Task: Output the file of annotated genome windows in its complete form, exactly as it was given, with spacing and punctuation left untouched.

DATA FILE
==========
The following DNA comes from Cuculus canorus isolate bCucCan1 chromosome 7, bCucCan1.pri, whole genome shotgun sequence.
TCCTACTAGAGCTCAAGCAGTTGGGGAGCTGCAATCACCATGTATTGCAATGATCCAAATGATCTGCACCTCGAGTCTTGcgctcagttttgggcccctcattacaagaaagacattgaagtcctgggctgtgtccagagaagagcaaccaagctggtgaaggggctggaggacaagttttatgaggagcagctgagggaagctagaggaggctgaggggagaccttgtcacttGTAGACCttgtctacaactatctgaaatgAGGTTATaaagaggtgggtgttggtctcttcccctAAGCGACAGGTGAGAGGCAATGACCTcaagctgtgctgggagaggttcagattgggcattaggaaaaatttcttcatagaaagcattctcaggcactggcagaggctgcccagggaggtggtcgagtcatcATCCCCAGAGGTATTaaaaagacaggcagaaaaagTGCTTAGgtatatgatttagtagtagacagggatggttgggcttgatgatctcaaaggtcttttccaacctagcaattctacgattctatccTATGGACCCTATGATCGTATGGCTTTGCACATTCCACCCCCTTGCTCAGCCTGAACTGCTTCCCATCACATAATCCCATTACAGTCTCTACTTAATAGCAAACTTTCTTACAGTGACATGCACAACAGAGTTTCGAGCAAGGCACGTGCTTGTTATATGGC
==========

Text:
The following DNA comes from Cuculus canorus isolate bCucCan1 chromosome 7, bCucCan1.pri, whole genome shotgun sequence.
TCCTACTAGAGCTCAAGCAGTTGGGGAGCTGCAATCACCATGTATTGCAATGATCCAAATGATCTGCACCTCGAGTCTTGcgctcagttttgggcccctcattacaagaaagacattgaagtcctgggctgtgtccagagaagagcaaccaagctggtgaaggggctggaggacaagttttatgaggagcagctgagggaagctagaggaggctgaggggagaccttgtcacttGTAGACCttgtctacaactatctgaaatgAGGTTATaaagaggtgggtgttggtctcttcccctAAGCGACAGGTGAGAGGCAATGACCTcaagctgtgctgggagaggttcagattgggcattaggaaaaatttcttcatagaaagcattctcaggcactggcagaggctgcccagggaggtggtcgagtcatcATCCCCAGAGGTATTaaaaagacaggcagaaaaagTGCTTAGgtatatgatttagtagtagacagggatggttgggcttgatgatctcaaaggtcttttccaacctagcaattctacgattctatccTATGGACCCTATGATCGTATGGCTTTGCACATTCCACCCCCTTGCTCAGCCTGAACTGCTTCCCATCACATAATCCCATTACAGTCTCTACTTAATAGCAAACTTTCTTACAGTGACATGCACAACAGAGTTTCGAGCAAGGCACGTGCTTGTTATATGGC